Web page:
So while the Government — with its eye on a hostile Senate now and a potentially unreliable one when the new senators take their seats next July — brays about a mandate to end the carbon price, it is also shrugging off what, by its own theory, it has been 'mandated' to do in other respects. Hypocrisy is nothing new in politics, but we could have a little less of it if journalists did not so easily let politicians talk nonsense about mandates.

Ray Cassin headshotRay Cassin is a contributing editor.

Carbon tax illustration from Shutterstock

Topic tags: Ray Cassin, Tony Abbott, Joe Hockey



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Existing comments

In his excellent article Ray Cassin, in the last sentence, reminds us where responsibility lies for the current mandate nonsense; it lies with ‘the fourth estate’, a phrase whose origins are discussed by Wikipedia in a brief but fascinating entry, which also cites Oscar Wilde: Somebody - was it Burke? - called journalism the fourth estate. That was true at the time no doubt. But at the present moment it is the only estate. It has eaten up the other three. The Lords Temporal say nothing, the Lords Spiritual have nothing to say, and the House of Commons has nothing to say and says it. We are dominated by Journalism. This is surely true today; but the pace of reporting has seen a reluctance to challenge ideas and arguments. It saw the media destroy Gillard’s credibility by treating her breach of promise as a lie; it accepted, without question, Howard’s bizarre theory that the ‘alliance’ could justify war in Iraq. Is it possible this detachment also reflects a deep conviction that it doesn’t really matter if such claims, or the mandate theory, makes sense. Is this where the real debate lies?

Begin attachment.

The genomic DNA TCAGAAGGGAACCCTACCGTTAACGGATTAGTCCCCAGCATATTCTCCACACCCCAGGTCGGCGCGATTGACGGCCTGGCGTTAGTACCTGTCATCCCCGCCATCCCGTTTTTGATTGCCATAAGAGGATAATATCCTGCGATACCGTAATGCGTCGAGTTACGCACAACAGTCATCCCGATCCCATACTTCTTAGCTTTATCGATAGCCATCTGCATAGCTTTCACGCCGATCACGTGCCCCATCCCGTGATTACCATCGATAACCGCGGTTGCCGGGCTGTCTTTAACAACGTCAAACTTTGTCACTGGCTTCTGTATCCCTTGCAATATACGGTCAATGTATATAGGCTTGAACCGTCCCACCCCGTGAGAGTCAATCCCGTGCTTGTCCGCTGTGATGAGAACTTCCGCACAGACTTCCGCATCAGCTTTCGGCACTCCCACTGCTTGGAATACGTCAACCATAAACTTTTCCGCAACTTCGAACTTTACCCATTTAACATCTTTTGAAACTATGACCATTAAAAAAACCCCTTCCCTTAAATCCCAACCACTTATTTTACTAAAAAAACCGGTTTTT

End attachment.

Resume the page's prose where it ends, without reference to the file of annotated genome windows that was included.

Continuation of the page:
max atkinson | 24 October 2013  

One of the biggest issues in the election was the carbon tax. In fact, Abbott clearly stated on the eve of the election: "If the Coalition wins the election on Saturday, the carbon tax will go. No ifs, no buts, it is gone… We will do whatever is necessary to abolish the carbon tax." He declared the election to be a "referendum on the carbon tax", Now you can't be any fairer than that! With the economy struggling to maintain living standards, voters are less willing to shrug and accept environmental regulations and green taxes. Scare stories about an overheating planet don’t seem to be borne out by reality, either. No wonder the cultural elite’s concerns no longer wash with Aussie voters.

DavidSt | 24 October 2013  

Come on now. Who REALLY believes any thing a politician has to say during an election campaign. We only have to remember the immortal words of Julia Gillard who was never going to implement a carbon tax. A short lesson to learn here. Never trust a politician to any thing they say unless it benefits them

Paul Brown | 29 November 2013